McGreevy, P., Henshall, C., Starling, M., McLean, A., Boakes, R. 2014. The importance of safety signals in animal handling and training. Journal of Veterinary Behavior, 9 (6), 382-387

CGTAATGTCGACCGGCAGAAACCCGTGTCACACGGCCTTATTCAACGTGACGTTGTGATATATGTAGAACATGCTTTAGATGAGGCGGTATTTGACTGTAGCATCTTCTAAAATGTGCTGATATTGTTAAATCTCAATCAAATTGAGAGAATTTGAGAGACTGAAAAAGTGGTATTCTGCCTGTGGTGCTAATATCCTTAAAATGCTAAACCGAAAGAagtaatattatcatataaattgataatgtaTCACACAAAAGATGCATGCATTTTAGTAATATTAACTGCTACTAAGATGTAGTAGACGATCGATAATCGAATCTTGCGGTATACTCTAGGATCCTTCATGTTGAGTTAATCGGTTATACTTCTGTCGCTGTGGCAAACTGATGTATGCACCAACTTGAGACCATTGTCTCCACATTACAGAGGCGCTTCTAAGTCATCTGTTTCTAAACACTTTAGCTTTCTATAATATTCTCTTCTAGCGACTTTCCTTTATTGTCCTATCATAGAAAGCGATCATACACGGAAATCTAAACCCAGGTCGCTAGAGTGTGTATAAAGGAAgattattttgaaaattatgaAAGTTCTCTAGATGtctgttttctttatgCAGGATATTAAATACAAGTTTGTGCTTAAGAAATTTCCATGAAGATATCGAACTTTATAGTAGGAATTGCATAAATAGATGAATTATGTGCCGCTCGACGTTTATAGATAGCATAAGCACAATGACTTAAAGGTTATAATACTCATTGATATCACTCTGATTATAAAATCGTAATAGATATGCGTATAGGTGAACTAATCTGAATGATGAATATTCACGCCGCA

This review considers the importance of safety for various species of domestic animals and explains how the need for safety may motivate them to offer a variety of unwelcome responses. We argue that the value of safety to animals is often overlooked by trainers and handlers. As a result, animal owners, handlers, trainers, and veterinarians are regularly injured, and training may fail. Reinforced responses that increase the animal’s perceived sense of safety but simultaneously endanger the safety of handlers or trainers may lead to the inadvertent training of dangerous responses. This review offers suggestions about how safety can be used effectively and humanely as a resource in operant training. Training calmness in the presence of a specific stimulus that is associated with safety may deserve closer attention. The ethics of creating the need for safety in domestic animals as part of a training regime are discussed. It emerges that the highly prized attribute of so-called trust in animal–trainer dyads may, at least sometimes, be a manifestation of trainers acting as safety signals. Similarly, animals said to have confidence in and regard for their handlers may value the relative safety they afford.